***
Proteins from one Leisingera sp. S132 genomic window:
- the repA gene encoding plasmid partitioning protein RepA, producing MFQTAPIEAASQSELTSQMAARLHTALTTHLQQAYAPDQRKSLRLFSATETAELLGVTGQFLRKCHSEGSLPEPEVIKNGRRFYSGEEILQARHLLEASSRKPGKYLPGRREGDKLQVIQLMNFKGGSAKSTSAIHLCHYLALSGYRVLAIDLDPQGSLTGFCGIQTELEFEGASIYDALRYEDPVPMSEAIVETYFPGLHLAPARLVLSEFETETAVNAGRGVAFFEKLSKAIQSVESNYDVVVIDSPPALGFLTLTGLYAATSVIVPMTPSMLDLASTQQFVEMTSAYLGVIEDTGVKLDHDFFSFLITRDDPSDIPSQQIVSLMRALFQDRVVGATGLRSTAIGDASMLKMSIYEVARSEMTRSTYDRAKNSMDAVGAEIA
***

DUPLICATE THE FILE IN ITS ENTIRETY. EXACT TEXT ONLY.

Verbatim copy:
Proteins from one Leisingera sp. S132 genomic window:
- the repA gene encoding plasmid partitioning protein RepA, producing MFQTAPIEAASQSELTSQMAARLHTALTTHLQQAYAPDQRKSLRLFSATETAELLGVTGQFLRKCHSEGSLPEPEVIKNGRRFYSGEEILQARHLLEASSRKPGKYLPGRREGDKLQVIQLMNFKGGSAKSTSAIHLCHYLALSGYRVLAIDLDPQGSLTGFCGIQTELEFEGASIYDALRYEDPVPMSEAIVETYFPGLHLAPARLVLSEFETETAVNAGRGVAFFEKLSKAIQSVESNYDVVVIDSPPALGFLTLTGLYAATSVIVPMTPSMLDLASTQQFVEMTSAYLGVIEDTGVKLDHDFFSFLITRDDPSDIPSQQIVSLMRALFQDRVVGATGLRSTAIGDASMLKMSIYEVARSEMTRSTYDRAKNSMDAVGAEIA